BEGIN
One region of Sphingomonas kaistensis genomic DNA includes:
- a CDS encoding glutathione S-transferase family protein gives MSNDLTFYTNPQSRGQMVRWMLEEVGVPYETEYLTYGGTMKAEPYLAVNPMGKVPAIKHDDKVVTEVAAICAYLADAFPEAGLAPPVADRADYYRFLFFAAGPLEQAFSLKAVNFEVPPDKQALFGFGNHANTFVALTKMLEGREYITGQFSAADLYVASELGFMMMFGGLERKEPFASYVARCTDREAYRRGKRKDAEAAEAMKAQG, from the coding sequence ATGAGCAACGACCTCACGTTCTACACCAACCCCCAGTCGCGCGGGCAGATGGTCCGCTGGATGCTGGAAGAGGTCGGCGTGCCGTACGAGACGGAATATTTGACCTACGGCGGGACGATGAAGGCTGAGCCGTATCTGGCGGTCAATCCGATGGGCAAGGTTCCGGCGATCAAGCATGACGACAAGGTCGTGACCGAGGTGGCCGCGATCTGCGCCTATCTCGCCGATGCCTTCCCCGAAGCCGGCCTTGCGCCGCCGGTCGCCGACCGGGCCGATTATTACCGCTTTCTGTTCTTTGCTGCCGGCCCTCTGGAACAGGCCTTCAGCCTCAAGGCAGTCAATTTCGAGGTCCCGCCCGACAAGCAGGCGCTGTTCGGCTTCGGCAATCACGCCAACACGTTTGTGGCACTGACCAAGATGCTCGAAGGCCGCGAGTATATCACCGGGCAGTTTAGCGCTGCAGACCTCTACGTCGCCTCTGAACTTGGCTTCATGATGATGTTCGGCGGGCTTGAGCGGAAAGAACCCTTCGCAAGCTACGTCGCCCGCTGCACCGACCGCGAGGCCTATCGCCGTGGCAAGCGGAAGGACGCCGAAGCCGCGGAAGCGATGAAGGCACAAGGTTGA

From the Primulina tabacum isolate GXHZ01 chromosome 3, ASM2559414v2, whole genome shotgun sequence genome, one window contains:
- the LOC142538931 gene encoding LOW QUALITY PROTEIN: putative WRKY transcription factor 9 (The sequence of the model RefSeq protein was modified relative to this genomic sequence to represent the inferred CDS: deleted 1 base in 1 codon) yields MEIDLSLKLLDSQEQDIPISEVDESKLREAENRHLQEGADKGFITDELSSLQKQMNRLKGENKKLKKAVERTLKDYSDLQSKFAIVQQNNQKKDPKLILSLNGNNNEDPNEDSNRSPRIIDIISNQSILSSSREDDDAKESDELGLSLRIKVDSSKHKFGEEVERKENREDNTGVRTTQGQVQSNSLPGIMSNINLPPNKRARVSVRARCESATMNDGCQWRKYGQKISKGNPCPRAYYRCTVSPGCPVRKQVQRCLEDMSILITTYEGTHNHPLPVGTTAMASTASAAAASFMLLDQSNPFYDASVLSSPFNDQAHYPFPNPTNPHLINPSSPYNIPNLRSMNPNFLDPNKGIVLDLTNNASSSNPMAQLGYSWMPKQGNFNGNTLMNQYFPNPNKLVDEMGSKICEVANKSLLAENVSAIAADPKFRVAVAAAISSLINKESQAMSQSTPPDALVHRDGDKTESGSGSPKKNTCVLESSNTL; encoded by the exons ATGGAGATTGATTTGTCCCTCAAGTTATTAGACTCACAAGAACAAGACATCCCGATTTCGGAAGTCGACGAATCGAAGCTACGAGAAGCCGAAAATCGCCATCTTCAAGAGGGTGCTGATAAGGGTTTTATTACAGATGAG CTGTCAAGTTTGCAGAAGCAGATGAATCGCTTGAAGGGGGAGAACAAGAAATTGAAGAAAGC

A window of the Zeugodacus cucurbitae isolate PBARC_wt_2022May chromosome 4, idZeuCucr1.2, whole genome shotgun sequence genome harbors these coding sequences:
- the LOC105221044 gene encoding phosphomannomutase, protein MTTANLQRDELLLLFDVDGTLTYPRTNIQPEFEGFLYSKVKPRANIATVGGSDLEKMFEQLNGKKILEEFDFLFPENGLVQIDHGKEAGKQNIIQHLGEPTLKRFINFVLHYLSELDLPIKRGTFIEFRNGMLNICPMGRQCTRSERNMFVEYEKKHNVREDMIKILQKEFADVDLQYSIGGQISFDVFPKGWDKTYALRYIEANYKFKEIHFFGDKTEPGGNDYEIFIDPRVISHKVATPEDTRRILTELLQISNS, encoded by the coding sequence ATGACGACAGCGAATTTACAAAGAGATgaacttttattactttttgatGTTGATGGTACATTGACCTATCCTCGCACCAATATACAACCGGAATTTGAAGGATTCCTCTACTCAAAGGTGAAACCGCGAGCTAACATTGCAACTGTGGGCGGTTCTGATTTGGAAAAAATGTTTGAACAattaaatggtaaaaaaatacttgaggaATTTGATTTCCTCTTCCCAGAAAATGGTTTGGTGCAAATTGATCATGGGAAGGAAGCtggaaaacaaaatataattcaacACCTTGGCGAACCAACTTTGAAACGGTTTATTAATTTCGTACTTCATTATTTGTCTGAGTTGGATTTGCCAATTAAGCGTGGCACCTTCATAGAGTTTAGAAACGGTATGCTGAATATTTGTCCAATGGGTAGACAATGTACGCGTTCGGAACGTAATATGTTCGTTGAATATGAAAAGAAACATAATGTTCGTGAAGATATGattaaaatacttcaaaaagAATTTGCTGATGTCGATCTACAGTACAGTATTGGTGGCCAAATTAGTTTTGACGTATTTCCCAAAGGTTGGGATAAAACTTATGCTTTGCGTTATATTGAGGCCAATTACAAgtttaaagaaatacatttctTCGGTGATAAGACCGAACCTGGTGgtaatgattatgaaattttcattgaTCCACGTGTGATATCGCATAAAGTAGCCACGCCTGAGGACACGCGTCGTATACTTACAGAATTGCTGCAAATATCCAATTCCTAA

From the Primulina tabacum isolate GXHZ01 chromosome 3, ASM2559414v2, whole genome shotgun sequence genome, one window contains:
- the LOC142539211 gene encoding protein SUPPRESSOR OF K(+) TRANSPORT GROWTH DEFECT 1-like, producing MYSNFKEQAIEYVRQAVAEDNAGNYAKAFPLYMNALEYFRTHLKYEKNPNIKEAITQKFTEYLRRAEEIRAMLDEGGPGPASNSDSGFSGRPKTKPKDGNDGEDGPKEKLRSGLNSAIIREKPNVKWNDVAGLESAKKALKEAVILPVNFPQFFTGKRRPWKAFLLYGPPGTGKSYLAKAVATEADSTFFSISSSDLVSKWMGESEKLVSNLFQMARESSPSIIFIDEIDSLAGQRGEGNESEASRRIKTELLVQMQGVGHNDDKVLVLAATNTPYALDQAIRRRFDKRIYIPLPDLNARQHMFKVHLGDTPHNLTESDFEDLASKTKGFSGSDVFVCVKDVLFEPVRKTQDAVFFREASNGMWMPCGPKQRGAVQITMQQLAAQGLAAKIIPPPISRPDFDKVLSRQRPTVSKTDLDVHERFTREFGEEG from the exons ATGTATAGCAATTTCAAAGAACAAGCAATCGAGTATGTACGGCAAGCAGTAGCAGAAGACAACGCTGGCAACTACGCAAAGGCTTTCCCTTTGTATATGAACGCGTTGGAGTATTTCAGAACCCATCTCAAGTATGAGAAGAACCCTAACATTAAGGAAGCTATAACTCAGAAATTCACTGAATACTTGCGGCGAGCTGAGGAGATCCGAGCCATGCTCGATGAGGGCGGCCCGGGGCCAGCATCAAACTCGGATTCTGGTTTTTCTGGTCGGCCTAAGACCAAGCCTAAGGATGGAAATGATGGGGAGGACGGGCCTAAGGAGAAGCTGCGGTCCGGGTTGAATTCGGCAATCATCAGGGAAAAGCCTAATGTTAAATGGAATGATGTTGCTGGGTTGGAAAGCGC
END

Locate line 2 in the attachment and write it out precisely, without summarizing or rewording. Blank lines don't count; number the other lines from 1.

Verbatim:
- a CDS encoding glutathione S-transferase family protein gives MSNDLTFYTNPQSRGQMVRWMLEEVGVPYETEYLTYGGTMKAEPYLAVNPMGKVPAIKHDDKVVTEVAAICAYLADAFPEAGLAPPVADRADYYRFLFFAAGPLEQAFSLKAVNFEVPPDKQALFGFGNHANTFVALTKMLEGREYITGQFSAADLYVASELGFMMMFGGLERKEPFASYVARCTDREAYRRGKRKDAEAAEAMKAQG, from the coding sequence ATGAGCAACGACCTCACGTTCTACACCAACCCCCAGTCGCGCGGGCAGATGGTCCGCTGGATGCTGGAAGAGGTCGGCGTGCCGTACGAGACGGAATATTTGACCTACGGCGGGACGATGAAGGCTGAGCCGTATCTGGCGGTCAATCCGATGGGCAAGGTTCCGGCGATCAAGCATGACGACAAGGTCGTGACCGAGGTGGCCGCGATCTGCGCCTATCTCGCCGATGCCTTCCCCGAAGCCGGCCTTGCGCCGCCGGTCGCCGACCGGGCCGATTATTACCGCTTTCTGTTCTTTGCTGCCGGCCCTCTGGAACAGGCCTTCAGCCTCAAGGCAGTCAATTTCGAGGTCCCGCCCGACAAGCAGGCGCTGTTCGGCTTCGGCAATCACGCCAACACGTTTGTGGCACTGACCAAGATGCTCGAAGGCCGCGAGTATATCACCGGGCAGTTTAGCGCTGCAGACCTCTACGTCGCCTCTGAACTTGGCTTCATGATGATGTTCGGCGGGCTTGAGCGGAAAGAACCCTTCGCAAGCTACGTCGCCCGCTGCACCGACCGCGAGGCCTATCGCCGTGGCAAGCGGAAGGACGCCGAAGCCGCGGAAGCGATGAAGGCACAAGGTTGA